Calvert Cliffs Stainless Steel Dry Storage Canister Inspection
Stress corrosion cracking (SCC) of welded stainless steel dry storage canisters may potentially impact systems exposed to corrosive atmospheric elements, such as those occurring near salt water bodies. Conditions important for atmospheric-related SCC include concentration and chemical species of the contaminants, temperature, and humidity. Calvert Cliffs Nuclear Power Plant conducted this historically important first inspection of spent fuel canisters to collect data for an SCC evaluation as part of the EPRI-led Extended Storage Collaboration Program (ESCP).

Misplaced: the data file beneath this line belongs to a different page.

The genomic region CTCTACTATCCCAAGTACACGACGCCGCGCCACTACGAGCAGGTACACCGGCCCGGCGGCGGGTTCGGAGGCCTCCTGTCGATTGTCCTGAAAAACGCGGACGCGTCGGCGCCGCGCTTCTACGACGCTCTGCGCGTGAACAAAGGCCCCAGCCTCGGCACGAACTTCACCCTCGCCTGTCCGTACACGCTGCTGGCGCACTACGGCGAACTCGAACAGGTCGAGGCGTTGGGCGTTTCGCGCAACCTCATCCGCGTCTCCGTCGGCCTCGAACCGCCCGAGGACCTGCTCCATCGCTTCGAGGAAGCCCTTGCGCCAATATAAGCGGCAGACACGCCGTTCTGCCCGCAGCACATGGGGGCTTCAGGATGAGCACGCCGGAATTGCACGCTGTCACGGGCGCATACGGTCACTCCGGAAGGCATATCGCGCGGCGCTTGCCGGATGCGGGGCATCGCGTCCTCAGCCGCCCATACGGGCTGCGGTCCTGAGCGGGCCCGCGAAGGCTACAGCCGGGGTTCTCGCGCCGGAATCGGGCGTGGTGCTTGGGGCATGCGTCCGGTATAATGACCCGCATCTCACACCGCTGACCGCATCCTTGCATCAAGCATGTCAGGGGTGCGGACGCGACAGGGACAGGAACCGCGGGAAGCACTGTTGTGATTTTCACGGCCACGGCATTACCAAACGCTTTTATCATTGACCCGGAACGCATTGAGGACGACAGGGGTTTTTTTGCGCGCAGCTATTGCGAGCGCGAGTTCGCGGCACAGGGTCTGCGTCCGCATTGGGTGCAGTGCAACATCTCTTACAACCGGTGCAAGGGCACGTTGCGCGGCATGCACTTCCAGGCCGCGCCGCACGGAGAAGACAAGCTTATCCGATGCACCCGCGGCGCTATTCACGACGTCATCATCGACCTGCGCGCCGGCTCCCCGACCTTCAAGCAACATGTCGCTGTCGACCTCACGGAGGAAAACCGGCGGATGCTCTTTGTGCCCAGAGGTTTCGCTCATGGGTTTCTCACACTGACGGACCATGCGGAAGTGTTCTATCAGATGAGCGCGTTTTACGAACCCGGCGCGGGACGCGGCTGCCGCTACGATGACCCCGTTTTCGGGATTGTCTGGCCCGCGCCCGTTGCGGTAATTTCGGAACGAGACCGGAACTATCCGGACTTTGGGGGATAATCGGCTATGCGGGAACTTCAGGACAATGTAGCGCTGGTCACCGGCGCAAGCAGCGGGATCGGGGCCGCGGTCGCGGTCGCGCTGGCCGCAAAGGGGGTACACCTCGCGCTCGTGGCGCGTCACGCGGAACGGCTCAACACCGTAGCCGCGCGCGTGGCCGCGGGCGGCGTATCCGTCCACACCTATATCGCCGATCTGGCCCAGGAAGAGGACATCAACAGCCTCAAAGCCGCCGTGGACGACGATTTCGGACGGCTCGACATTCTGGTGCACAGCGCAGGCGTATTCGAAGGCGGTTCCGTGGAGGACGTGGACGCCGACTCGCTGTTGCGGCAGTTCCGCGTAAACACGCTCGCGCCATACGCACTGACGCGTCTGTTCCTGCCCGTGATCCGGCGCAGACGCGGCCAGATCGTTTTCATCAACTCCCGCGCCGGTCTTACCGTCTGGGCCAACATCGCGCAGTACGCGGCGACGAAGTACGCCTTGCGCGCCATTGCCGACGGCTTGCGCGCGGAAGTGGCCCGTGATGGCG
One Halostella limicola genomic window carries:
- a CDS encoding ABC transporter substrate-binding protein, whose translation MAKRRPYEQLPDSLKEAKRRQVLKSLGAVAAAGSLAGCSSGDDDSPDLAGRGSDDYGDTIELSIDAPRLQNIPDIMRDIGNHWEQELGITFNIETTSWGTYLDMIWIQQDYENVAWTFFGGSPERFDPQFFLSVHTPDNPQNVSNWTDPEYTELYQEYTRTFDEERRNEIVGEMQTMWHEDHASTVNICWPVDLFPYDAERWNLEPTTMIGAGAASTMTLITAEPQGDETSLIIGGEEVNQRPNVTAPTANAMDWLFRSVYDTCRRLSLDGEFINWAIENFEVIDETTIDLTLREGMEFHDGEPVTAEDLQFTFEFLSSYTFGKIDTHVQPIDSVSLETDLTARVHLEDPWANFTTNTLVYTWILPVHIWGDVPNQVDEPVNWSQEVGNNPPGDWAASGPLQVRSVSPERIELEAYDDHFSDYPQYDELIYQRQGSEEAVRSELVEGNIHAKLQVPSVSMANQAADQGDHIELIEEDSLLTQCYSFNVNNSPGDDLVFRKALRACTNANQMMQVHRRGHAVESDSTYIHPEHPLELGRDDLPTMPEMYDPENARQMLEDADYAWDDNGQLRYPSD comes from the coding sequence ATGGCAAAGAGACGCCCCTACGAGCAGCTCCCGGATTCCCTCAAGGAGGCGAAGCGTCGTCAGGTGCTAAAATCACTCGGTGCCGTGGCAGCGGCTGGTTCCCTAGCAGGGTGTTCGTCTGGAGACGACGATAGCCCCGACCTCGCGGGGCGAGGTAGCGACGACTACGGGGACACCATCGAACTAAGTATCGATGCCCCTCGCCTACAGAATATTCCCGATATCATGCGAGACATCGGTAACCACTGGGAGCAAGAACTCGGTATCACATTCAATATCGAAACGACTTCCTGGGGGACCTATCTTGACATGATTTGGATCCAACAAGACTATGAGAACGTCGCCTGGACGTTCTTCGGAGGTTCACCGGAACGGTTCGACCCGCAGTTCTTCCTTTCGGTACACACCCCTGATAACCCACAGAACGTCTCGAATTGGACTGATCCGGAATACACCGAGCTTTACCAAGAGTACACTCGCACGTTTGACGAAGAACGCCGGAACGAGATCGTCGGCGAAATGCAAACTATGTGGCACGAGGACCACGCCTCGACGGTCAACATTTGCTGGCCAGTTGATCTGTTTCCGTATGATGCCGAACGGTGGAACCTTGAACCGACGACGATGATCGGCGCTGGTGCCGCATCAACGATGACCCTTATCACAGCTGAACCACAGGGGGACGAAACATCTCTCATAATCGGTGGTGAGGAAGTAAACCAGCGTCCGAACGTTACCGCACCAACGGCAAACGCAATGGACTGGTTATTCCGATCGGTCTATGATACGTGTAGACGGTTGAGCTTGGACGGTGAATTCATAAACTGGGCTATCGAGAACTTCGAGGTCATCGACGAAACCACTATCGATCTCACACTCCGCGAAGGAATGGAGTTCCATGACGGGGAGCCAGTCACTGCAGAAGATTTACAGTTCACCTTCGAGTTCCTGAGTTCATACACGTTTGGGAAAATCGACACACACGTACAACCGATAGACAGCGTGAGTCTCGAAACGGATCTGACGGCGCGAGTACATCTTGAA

With no clear path for its ultimate disposition, spent fuel will remain in dry storage containers for an extended period of time, likely well beyond the current license period of 60 years. To ensure the integrity of stainless steel spent fuel containers in long-term dry storage, degradation mechanisms such as SCC must be evaluated. Several studies have shown that the materials used for dry storage canisters can in fact undergo SCC under the right conditions. By collecting data on the actual in-service conditions of stainless steel canisters—and combining that data with information on the conditions required for SCC—it will be possible to identify which, if any, dry storage canisters may be susceptible to SCC and when they may become susceptible.